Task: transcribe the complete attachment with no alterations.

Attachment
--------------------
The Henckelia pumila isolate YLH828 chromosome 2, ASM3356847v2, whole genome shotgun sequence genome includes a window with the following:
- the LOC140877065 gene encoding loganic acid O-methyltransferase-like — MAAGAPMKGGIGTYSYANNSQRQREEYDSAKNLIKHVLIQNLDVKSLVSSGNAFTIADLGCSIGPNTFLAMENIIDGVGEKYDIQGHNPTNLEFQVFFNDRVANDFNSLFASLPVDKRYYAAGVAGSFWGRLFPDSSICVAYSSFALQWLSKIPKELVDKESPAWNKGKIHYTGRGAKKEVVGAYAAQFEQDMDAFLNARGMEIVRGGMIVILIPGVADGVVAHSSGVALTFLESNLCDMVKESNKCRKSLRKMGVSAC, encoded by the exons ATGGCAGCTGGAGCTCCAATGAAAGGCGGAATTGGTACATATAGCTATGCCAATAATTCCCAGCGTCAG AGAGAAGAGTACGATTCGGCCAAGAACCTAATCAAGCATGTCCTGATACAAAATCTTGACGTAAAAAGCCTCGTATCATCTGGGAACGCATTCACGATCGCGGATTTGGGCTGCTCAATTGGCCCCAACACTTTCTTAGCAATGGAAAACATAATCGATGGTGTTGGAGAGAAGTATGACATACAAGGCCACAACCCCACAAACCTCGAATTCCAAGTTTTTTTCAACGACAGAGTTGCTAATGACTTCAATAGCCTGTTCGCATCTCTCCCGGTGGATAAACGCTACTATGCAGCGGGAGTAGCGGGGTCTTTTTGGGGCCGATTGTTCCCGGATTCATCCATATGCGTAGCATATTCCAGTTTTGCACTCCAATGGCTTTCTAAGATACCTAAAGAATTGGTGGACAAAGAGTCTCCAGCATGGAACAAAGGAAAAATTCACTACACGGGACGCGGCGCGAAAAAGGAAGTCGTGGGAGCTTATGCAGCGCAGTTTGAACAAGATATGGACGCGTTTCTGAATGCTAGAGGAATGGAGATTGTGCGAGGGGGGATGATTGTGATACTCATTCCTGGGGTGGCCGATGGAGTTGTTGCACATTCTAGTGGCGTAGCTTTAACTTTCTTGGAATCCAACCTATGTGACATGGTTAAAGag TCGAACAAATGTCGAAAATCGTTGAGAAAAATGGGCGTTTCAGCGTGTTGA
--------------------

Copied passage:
The Henckelia pumila isolate YLH828 chromosome 2, ASM3356847v2, whole genome shotgun sequence genome includes a window with the following:
- the LOC140877065 gene encoding loganic acid O-methyltransferase-like — MAAGAPMKGGIGTYSYANNSQRQREEYDSAKNLIKHVLIQNLDVKSLVSSGNAFTIADLGCSIGPNTFLAMENIIDGVGEKYDIQGHNPTNLEFQVFFNDRVANDFNSLFASLPVDKRYYAAGVAGSFWGRLFPDSSICVAYSSFALQWLSKIPKELVDKESPAWNKGKIHYTGRGAKKEVVGAYAAQFEQDMDAFLNARGMEIVRGGMIVILIPGVADGVVAHSSGVALTFLESNLCDMVKESNKCRKSLRKMGVSAC, encoded by the exons ATGGCAGCTGGAGCTCCAATGAAAGGCGGAATTGGTACATATAGCTATGCCAATAATTCCCAGCGTCAG AGAGAAGAGTACGATTCGGCCAAGAACCTAATCAAGCATGTCCTGATACAAAATCTTGACGTAAAAAGCCTCGTATCATCTGGGAACGCATTCACGATCGCGGATTTGGGCTGCTCAATTGGCCCCAACACTTTCTTAGCAATGGAAAACATAATCGATGGTGTTGGAGAGAAGTATGACATACAAGGCCACAACCCCACAAACCTCGAATTCCAAGTTTTTTTCAACGACAGAGTTGCTAATGACTTCAATAGCCTGTTCGCATCTCTCCCGGTGGATAAACGCTACTATGCAGCGGGAGTAGCGGGGTCTTTTTGGGGCCGATTGTTCCCGGATTCATCCATATGCGTAGCATATTCCAGTTTTGCACTCCAATGGCTTTCTAAGATACCTAAAGAATTGGTGGACAAAGAGTCTCCAGCATGGAACAAAGGAAAAATTCACTACACGGGACGCGGCGCGAAAAAGGAAGTCGTGGGAGCTTATGCAGCGCAGTTTGAACAAGATATGGACGCGTTTCTGAATGCTAGAGGAATGGAGATTGTGCGAGGGGGGATGATTGTGATACTCATTCCTGGGGTGGCCGATGGAGTTGTTGCACATTCTAGTGGCGTAGCTTTAACTTTCTTGGAATCCAACCTATGTGACATGGTTAAAGag TCGAACAAATGTCGAAAATCGTTGAGAAAAATGGGCGTTTCAGCGTGTTGA